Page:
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In-demand Apps Skills: It's All Good

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Posted September 11, 2012 By Susan Hall     Feedback

While companies have an especially keen appetite for apps skills related to Big Data, they're hungry for project management and more evergreen skills too.

By a variety of measures, technology is the place to be in this modest economic recovery.  In a poll IT job site Dice released in June, 73 percent of IT-focused recruiters and hiring managers said their companies will add more tech staff in 2012's second half. That’s up from 65 percent six months ago when asked about their hiring expectations for the first half of the year.

Demand for skills related to enterprise applications is contributing to healthy IT hiring. Employers are seeking evergreen app skills as well as some newer technologies.

Not So Niche

"I would say everything is in demand and not much is declining, as far as the enterprise," said Matthew Ripaldi, senior vice president of Modis, a global IT staffing firm. "Whatever function you’re looking at in enterprise, whether it’s accounting or BI or CRM or ERP, I would argue they’re all very much in demand."

He cited two reasons for this: During the recession, companies were reluctant to spend on updating, so systems became outdated.  And as vendors continue to roll out new and more efficient tools, businesses that understand the importance of IT to their growth are starting to make those investments.

Jobs around enterprise apps go beyond traditional app development, he said to include implementation, support, project management, Web, mobile and cloud.

"What companies are really looking for as their workforce becomes more mobile is those enterprise applications being accessible, them being just as powerful within a mobile environment as they are on the desktop," he said.

He offered business intelligence as an example. "Having that on-the-fly BI intelligence, someone who’s in the field with a customer or potential customer, there’s a strong need for turning that data into useful information in real time.”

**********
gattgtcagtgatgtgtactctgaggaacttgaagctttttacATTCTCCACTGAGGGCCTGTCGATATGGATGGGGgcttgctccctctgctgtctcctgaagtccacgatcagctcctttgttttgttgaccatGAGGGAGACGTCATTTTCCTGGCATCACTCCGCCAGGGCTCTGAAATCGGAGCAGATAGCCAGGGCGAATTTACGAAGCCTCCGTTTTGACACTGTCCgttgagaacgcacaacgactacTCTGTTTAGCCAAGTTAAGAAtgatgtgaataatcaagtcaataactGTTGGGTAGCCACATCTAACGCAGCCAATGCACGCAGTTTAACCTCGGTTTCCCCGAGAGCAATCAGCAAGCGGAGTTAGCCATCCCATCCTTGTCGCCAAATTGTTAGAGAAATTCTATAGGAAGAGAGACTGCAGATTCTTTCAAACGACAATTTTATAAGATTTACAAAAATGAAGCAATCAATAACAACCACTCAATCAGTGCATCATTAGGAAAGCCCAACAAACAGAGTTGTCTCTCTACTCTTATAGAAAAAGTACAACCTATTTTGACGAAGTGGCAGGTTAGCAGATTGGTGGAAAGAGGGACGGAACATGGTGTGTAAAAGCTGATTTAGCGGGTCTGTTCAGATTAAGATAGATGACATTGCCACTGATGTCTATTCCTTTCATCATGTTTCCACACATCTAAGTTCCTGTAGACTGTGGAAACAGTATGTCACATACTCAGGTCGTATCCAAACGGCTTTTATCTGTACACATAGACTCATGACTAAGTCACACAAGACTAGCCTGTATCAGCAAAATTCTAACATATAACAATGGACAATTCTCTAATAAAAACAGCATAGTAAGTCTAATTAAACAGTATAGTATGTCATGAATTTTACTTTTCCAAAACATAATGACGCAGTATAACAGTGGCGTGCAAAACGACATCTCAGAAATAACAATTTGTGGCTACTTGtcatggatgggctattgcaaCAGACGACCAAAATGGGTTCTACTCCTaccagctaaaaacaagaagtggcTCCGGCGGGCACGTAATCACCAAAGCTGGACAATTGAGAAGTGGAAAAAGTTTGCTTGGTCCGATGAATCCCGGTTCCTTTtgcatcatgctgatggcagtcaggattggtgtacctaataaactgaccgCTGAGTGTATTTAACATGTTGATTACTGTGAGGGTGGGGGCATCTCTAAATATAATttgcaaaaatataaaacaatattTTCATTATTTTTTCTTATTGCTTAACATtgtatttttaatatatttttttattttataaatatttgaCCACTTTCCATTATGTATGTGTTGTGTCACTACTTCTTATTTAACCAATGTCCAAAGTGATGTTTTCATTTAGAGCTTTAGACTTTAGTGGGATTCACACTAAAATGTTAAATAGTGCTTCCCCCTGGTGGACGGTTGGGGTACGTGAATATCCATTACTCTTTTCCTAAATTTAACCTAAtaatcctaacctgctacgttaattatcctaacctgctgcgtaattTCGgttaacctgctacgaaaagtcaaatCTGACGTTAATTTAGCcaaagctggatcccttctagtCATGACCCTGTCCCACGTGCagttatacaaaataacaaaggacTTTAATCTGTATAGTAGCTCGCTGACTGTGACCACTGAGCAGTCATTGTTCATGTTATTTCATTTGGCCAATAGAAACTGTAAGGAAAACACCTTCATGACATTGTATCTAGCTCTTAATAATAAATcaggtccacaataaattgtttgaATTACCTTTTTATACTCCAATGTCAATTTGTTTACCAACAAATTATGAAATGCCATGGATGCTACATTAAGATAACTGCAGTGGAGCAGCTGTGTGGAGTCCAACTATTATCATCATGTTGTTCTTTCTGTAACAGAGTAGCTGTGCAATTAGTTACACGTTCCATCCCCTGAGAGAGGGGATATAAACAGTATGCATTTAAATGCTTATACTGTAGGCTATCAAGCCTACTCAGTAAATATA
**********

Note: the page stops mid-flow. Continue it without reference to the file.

There’s a constant demand around business intelligence and all the tools, as well as in skills to make sense and effectively use the data being collected, he said.

Though he conceded there are fewer jobs related to mainframes, even companies with legacy systems are seeking to fill positions, though they generally involve support or sunsetting those applications.

Ripaldi named these top skills:

  • ERP – SAP, JD Edwards
  • Content management – Microsoft SharePoint
  • CRM — SAP, Oracle,

Architects and developers, project managers and business analysts are also in demand, he said.

"Companies are looking for related experience, finding someone who has just gone through what they’re going through, then being able to apply that to this project,” he said. “Our clients are also looking for someone who can wear multiple hats as well – not being so niche."

Startup Skills

"It seems everything that we touch today, whether it’s consumer or enterprise, it all has some insight aspect to it," said Ali Behnam, managing partner of Riviera Partners, a Silicon Valley technology recruiting firm focused on startups.   "…There’s building the infrastructure to get the insight, but once you get the data, there’s what to do with it and how to turn that into actionable outcomes." That means jobs for data scientists, machine learning experts, and people who have worked with databases. 

Mobile is big – anything related to building apps on Android or iOS – for internal as well as external use. Programming languages such as Java, Ruby on Rails and PHP continue to be in demand.